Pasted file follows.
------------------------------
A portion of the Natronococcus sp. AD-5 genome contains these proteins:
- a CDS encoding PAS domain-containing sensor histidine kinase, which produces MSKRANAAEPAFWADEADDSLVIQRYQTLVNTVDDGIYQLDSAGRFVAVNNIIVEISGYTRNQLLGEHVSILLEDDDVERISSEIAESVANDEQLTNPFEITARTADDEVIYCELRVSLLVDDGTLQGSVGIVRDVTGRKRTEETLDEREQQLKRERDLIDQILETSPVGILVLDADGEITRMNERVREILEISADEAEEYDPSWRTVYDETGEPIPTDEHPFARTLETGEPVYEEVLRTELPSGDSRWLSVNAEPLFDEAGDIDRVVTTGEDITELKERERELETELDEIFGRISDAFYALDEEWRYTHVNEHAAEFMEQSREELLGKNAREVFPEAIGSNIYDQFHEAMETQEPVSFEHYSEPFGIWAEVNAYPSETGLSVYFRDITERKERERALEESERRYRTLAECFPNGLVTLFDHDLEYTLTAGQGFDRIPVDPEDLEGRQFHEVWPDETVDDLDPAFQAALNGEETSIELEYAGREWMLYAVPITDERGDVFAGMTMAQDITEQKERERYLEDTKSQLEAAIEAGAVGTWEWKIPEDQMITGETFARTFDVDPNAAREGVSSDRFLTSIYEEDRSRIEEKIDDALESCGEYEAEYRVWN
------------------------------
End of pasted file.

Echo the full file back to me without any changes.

A portion of the Natronococcus sp. AD-5 genome contains these proteins:
- a CDS encoding PAS domain-containing sensor histidine kinase, which produces MSKRANAAEPAFWADEADDSLVIQRYQTLVNTVDDGIYQLDSAGRFVAVNNIIVEISGYTRNQLLGEHVSILLEDDDVERISSEIAESVANDEQLTNPFEITARTADDEVIYCELRVSLLVDDGTLQGSVGIVRDVTGRKRTEETLDEREQQLKRERDLIDQILETSPVGILVLDADGEITRMNERVREILEISADEAEEYDPSWRTVYDETGEPIPTDEHPFARTLETGEPVYEEVLRTELPSGDSRWLSVNAEPLFDEAGDIDRVVTTGEDITELKERERELETELDEIFGRISDAFYALDEEWRYTHVNEHAAEFMEQSREELLGKNAREVFPEAIGSNIYDQFHEAMETQEPVSFEHYSEPFGIWAEVNAYPSETGLSVYFRDITERKERERALEESERRYRTLAECFPNGLVTLFDHDLEYTLTAGQGFDRIPVDPEDLEGRQFHEVWPDETVDDLDPAFQAALNGEETSIELEYAGREWMLYAVPITDERGDVFAGMTMAQDITEQKERERYLEDTKSQLEAAIEAGAVGTWEWKIPEDQMITGETFARTFDVDPNAAREGVSSDRFLTSIYEEDRSRIEEKIDDALESCGEYEAEYRVWN